In addition to the material presented below, interested users may consult the ESPaDOnS poster from the UM2016, which covers the SNR mode, and a 2016 SPIE paper by Devost et al. The latest SNR report for ESPaDOnS, SNR-QSO with ESPaDOnS: Tests, impacts, and feasibility is also available. An early paper on QSO-SNR for MegaCam was published in the proceedings of ADASS 2013 by Cuillandre et al.

Please contact the qsoteam (qsoteam -=at=- cfht.hawaii.edu) if you have questions or concerns.

1. What is the QSO-SNR mode?

In SNR mode, we integrate on the sky until the SNR requested by the PI of a program is reached, or until the original exposure time is reached, whichever happens first.

2. Is the SNR mode used on all instruments?

No. The SNR mode is not used on WIRCam or SITELLE. The SNR mode is used on MegaCam, ESPaDOnS, and SPIRou only.

3. Which programs are not suitable for the SNR mode?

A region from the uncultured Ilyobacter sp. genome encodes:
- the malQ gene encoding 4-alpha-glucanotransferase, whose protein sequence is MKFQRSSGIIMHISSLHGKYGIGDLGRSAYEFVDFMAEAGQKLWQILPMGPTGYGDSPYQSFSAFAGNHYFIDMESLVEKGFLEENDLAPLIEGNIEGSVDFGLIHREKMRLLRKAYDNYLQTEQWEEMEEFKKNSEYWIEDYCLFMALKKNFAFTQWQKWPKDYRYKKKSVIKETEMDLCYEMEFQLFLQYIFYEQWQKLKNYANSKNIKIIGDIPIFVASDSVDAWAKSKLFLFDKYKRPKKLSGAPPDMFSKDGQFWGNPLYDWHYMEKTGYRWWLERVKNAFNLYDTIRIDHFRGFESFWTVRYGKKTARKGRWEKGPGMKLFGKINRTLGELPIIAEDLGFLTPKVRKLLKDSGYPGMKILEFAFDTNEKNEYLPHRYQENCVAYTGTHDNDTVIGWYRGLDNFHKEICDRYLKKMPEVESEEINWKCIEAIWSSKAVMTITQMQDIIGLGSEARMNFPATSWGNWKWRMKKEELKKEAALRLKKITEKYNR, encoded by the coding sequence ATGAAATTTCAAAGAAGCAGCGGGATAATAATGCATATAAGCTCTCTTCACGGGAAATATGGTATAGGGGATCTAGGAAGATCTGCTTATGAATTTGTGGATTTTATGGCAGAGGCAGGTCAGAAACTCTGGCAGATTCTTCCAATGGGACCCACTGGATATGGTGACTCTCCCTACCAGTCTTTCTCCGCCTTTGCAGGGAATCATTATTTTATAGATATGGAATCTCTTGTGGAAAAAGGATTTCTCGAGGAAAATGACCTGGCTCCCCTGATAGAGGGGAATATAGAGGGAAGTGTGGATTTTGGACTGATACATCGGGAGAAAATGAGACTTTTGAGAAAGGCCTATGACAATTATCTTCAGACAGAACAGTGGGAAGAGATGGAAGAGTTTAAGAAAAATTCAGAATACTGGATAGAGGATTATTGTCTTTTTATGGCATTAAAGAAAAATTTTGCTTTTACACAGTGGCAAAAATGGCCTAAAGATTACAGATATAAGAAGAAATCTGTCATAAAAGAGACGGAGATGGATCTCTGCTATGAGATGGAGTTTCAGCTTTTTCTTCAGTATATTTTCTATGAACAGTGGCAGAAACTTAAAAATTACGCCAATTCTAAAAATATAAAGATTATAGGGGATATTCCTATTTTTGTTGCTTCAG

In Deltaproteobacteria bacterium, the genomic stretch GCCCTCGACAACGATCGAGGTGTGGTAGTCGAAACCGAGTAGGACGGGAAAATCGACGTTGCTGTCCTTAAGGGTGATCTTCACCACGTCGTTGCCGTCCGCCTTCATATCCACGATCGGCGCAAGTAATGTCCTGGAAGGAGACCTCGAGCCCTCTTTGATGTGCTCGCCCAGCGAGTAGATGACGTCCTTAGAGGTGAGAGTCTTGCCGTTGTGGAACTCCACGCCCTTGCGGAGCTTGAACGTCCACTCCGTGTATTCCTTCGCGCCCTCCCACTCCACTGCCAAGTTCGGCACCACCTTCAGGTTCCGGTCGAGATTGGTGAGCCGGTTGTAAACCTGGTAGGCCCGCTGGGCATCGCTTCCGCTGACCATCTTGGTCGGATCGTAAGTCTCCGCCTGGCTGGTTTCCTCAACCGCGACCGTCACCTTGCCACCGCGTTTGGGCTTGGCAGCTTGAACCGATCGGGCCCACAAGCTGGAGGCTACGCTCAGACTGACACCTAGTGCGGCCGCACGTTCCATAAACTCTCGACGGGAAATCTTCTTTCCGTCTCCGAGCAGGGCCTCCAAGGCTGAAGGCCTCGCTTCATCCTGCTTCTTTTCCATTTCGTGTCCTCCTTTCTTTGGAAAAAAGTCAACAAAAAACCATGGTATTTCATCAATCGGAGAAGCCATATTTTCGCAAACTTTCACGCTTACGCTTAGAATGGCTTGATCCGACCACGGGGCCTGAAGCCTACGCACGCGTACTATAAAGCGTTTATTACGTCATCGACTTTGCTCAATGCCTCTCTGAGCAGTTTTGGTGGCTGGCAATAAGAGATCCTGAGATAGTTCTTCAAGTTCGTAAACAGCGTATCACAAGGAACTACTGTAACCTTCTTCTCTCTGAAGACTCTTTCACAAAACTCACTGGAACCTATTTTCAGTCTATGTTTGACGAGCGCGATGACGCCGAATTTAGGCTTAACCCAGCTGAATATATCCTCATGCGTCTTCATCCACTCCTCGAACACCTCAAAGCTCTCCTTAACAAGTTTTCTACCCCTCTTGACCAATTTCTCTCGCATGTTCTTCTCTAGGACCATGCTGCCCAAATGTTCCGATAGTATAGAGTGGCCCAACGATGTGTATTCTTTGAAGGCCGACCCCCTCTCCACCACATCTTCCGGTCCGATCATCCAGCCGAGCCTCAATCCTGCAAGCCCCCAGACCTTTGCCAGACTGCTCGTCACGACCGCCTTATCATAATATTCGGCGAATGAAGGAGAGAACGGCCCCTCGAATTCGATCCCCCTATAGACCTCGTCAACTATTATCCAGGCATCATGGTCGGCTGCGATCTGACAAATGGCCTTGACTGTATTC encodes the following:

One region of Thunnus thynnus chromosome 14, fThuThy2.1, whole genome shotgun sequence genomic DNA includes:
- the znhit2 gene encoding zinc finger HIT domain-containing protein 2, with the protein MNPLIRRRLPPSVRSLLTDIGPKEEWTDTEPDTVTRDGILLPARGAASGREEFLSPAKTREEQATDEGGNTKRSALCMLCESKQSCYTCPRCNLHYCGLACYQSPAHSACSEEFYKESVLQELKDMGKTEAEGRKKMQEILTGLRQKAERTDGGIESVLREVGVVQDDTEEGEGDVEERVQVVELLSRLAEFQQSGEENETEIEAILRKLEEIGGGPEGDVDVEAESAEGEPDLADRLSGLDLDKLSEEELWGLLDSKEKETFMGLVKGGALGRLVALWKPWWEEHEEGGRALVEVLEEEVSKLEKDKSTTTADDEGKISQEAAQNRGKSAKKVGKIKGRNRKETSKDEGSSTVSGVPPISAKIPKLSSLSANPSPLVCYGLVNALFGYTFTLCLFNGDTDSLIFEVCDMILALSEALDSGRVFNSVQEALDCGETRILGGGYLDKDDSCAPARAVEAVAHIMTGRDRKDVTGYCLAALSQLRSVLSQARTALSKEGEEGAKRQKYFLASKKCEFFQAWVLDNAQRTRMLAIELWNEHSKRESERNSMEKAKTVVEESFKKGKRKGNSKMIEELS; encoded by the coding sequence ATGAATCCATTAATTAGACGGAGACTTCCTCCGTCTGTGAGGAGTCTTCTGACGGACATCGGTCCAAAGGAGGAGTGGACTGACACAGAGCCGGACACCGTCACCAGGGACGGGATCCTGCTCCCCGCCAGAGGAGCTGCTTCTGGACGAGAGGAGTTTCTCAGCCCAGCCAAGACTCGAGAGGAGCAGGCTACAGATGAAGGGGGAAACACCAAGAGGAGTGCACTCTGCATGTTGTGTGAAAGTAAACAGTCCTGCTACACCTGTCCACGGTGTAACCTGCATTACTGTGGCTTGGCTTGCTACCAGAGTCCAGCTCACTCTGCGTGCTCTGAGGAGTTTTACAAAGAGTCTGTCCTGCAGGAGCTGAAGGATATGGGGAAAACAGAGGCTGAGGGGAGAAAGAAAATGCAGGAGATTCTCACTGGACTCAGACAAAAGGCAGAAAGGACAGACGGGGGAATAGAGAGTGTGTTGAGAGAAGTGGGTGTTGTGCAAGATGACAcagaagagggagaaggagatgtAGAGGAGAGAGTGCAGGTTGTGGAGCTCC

Programs with very short exposures (30 seconds or less) are not worth executing under SNR mode. MegaCam programs that use non-sidereal tracking or non-sidereal guiding are not suitable for SNR mode. Programs that have exposure times designed to ensure a specific cadence of observations, or a specific time interval between exposures, are not suitable for SNR mode.

On ESPaDOnS, our experience also shows that the QSO SNR mode is not optimal for (1) very low SNR goals (SNR of 30 and below), (2) targets with unknown temperature and SNR wavelength goal different from 730nm, (3) targets withtemperature < 3000K, and for (4) targets which are intrinsically variable (with timescales ~ exposure).